In episode one, The Price of Excellence, Coulson explores the educational establishment, its history and the politics that sometimes impede the growth of good schools, effective teachers, as well as the involvement of entrepreneur educators.
He begins his journey in a one-room 19th century schoolhouse in Easton, Maryland. During the industrial revolution in the 19th century, inventions like New England’s automated textile mills give rise to innovations that are quickly replicated, but not so in the education field, notes Coulson.
Horace Mann (1796-1859), the lawyer and legislator who became America’s first head of a state board of education recognized this lack as a significant problem in education. As Mann put it, “…if any improvement in principles or modes of teaching is discovered in one school, instead of being published to the world, it dies with the discoverer… Now if a manufacturer discovers a new mode of applying steam power, the information flies over the country at once, the old machinery is discarded, the new is substituted.”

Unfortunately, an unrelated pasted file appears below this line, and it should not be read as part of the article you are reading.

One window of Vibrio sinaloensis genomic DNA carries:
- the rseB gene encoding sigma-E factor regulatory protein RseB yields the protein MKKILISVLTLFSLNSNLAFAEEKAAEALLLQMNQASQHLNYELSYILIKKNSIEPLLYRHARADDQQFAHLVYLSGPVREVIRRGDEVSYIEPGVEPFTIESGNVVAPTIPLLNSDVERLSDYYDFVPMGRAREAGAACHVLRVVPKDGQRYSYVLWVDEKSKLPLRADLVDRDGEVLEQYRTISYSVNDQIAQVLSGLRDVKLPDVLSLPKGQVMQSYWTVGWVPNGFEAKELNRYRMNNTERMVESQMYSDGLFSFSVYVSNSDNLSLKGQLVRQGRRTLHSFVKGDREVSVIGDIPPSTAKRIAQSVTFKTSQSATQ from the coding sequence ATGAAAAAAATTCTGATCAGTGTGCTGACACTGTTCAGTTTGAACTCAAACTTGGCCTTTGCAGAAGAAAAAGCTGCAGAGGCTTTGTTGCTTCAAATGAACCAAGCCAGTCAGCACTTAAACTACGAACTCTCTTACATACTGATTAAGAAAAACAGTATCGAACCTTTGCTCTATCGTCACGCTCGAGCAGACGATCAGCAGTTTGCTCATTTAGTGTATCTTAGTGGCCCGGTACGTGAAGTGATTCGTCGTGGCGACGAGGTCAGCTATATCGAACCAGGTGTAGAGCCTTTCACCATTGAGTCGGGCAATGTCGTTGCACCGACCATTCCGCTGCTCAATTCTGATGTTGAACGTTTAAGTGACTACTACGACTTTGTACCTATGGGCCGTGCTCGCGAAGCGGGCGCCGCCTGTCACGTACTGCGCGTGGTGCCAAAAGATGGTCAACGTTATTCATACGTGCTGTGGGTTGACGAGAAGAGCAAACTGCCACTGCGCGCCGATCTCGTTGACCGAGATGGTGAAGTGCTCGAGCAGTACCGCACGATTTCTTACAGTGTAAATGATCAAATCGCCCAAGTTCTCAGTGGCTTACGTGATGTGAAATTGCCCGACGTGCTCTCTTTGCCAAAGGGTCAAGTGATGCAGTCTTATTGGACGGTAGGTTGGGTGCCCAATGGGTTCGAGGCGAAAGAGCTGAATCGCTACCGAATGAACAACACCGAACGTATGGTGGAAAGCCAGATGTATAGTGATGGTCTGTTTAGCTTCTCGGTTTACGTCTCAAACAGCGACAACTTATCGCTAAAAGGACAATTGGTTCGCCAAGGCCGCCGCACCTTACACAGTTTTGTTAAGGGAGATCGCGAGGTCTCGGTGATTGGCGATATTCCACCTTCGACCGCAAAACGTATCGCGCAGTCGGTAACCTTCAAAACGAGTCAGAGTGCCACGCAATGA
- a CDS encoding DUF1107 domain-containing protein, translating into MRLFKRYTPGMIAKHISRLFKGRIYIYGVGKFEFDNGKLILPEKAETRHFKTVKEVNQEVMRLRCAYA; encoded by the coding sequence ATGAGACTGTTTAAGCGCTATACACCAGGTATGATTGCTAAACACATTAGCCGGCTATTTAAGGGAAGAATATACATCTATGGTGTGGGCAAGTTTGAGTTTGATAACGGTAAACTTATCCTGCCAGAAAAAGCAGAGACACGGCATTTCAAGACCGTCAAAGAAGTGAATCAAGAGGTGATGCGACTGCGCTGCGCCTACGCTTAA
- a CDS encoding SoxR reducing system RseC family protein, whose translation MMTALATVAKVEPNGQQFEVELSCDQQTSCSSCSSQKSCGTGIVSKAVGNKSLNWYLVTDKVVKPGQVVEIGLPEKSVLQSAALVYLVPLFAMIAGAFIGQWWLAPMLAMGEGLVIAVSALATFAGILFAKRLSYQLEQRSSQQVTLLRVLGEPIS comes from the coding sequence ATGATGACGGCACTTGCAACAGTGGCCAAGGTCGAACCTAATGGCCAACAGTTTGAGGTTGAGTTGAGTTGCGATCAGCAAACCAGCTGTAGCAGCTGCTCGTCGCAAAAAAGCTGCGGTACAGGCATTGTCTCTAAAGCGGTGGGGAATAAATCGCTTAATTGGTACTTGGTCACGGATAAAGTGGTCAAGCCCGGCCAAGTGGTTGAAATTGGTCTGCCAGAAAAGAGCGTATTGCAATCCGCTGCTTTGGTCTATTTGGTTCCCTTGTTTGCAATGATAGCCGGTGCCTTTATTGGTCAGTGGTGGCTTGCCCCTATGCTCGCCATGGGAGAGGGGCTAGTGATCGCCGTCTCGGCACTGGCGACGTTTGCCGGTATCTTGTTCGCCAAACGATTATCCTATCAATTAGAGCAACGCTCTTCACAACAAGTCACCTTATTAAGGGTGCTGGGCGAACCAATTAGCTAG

Through Mann’s efforts to put education into the hands of state-appointed experts and state-trained teachers, universal public education was born.
From New England, Coulson travels to East Los Angeles, CA, to tell the story of Jamie Escalante, a math teacher at Garfield High, and the educational excellence he created in the classroom, a story which would became the subject of the Hollywood film Stand and Deliver.
Episode one concludes in Seoul, South Korea, where students eagerly enroll in afterschool tutoring programs called “Hagwons,” and we meet teachers who are considered rock stars in education, one professor disclosing his annual salary is more than a million dollars.